SAMIT BASU’STurbulence is that customer-friendly thing—a racy read. Several hundred passengers on a flight from London to Delhi are suddenly endowed with superpowers—they miraculously become what they’ve always wanted to be. Basu leaves out the backstory—not just the previous lives of these once-ordinary people, but also their transformation into airborne gods. He cuts straight to the action.
When the novel opens, some weeks after that magic flight, superhero and gravity-defying Vir Singh is soaring above a Pakistani nuclear research centre, seconds away from striking it. Just then, he gets an anonymous call from a man who tries to restrain him.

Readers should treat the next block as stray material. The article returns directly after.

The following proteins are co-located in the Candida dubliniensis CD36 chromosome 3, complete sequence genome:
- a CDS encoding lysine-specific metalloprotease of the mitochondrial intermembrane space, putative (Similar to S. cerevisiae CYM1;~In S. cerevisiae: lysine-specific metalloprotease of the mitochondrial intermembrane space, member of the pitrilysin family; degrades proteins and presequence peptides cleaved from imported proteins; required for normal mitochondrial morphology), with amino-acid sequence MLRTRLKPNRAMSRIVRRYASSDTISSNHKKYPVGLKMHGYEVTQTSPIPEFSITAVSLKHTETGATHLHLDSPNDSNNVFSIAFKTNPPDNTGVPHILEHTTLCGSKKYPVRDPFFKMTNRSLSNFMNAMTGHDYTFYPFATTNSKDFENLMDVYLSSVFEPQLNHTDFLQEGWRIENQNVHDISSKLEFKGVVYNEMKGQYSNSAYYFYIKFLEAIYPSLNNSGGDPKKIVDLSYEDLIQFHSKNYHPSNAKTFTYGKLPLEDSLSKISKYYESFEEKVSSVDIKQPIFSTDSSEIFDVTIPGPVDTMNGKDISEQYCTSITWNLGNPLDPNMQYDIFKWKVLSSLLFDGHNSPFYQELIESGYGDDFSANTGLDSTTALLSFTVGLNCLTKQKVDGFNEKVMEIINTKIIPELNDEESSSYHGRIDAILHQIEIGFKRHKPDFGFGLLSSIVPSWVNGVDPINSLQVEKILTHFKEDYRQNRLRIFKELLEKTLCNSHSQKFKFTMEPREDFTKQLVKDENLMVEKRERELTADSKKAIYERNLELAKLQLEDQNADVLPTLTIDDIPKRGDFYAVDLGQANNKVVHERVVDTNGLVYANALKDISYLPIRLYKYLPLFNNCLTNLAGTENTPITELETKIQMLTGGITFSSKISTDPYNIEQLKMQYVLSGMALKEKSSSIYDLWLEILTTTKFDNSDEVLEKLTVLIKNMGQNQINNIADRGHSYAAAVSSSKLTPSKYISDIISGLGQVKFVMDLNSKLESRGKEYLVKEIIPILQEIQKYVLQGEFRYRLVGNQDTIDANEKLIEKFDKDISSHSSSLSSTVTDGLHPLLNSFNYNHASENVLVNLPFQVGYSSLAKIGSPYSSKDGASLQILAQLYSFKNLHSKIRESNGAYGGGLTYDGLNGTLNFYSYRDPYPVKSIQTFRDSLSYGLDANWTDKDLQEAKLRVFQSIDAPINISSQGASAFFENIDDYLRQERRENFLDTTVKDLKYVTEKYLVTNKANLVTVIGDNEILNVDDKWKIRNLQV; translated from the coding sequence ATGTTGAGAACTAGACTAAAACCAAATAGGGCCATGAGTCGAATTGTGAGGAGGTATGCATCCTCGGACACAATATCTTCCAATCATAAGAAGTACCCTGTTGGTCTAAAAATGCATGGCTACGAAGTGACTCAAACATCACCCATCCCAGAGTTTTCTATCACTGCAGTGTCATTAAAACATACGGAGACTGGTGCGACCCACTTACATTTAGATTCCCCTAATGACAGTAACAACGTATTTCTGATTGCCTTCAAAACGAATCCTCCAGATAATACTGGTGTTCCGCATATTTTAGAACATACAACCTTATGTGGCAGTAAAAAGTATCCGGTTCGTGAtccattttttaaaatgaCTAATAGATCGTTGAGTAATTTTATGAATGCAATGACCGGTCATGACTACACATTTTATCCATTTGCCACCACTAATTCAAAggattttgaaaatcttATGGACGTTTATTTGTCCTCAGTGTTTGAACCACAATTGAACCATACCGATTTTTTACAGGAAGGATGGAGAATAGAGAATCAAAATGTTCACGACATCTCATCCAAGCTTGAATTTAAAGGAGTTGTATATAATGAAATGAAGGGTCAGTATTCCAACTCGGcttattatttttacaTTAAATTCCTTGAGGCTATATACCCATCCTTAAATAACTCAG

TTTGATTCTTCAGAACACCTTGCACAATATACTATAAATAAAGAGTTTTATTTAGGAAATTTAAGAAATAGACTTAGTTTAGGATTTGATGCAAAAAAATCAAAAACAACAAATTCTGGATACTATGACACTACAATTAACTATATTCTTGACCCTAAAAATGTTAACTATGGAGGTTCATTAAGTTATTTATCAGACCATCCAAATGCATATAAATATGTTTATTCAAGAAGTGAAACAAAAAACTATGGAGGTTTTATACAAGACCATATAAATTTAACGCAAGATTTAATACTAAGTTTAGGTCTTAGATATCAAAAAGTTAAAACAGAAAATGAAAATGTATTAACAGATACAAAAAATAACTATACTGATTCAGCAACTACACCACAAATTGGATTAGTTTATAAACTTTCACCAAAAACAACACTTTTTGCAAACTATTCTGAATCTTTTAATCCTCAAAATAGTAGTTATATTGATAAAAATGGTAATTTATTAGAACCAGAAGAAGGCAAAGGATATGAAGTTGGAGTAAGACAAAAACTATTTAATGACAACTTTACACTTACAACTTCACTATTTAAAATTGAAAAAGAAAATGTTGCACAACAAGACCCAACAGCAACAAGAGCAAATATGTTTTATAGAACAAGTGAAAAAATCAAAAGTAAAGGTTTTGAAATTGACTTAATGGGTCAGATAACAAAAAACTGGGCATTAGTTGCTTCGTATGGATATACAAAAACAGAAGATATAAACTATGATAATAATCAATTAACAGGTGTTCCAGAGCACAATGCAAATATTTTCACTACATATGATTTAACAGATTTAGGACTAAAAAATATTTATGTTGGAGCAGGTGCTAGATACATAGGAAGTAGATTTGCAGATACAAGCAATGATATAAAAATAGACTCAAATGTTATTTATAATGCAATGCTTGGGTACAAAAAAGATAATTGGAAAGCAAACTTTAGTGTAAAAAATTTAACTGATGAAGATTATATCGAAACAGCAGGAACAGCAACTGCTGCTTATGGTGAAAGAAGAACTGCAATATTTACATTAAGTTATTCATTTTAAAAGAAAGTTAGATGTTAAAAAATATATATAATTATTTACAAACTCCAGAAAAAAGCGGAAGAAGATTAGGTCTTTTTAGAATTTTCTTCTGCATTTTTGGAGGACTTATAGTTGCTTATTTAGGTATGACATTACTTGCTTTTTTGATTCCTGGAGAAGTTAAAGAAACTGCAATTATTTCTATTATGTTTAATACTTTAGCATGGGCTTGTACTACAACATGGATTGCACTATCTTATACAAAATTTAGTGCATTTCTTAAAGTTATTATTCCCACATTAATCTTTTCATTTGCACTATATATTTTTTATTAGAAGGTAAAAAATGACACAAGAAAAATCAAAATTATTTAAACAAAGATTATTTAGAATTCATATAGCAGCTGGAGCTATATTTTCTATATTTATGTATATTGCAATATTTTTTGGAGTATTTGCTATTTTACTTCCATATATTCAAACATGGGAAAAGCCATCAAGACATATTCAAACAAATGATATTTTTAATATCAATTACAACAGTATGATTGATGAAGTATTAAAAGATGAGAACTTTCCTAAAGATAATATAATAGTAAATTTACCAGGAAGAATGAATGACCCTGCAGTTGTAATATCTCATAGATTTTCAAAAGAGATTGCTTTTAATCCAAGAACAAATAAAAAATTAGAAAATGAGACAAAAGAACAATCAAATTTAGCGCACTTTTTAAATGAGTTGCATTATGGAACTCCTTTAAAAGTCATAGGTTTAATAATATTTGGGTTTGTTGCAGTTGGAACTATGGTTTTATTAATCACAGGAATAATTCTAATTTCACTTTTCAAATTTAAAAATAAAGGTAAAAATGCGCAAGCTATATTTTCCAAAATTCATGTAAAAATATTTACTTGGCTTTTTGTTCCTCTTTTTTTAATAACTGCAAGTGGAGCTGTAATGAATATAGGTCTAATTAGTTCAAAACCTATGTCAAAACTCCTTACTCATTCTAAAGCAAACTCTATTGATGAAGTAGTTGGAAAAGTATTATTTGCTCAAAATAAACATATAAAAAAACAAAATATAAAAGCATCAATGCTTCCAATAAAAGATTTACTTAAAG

“You want to…make the world a safer place for one and all? Well, going down there and re-enacting King Kong isn’t going to achieve that…it’s not possible. Not in this world, not even with your powers,” says the mysterious caller. A little later he asks Vir, “Who’s the greatest Indian leader ever?” Gandhi, says Vir. “Ask yourself this. If Gandhi had your powers, would he be flying around above a Pakistani nuclear site, wiping his foggy glasses and trying to start World War III, or would he be doing something slightly more productive?”
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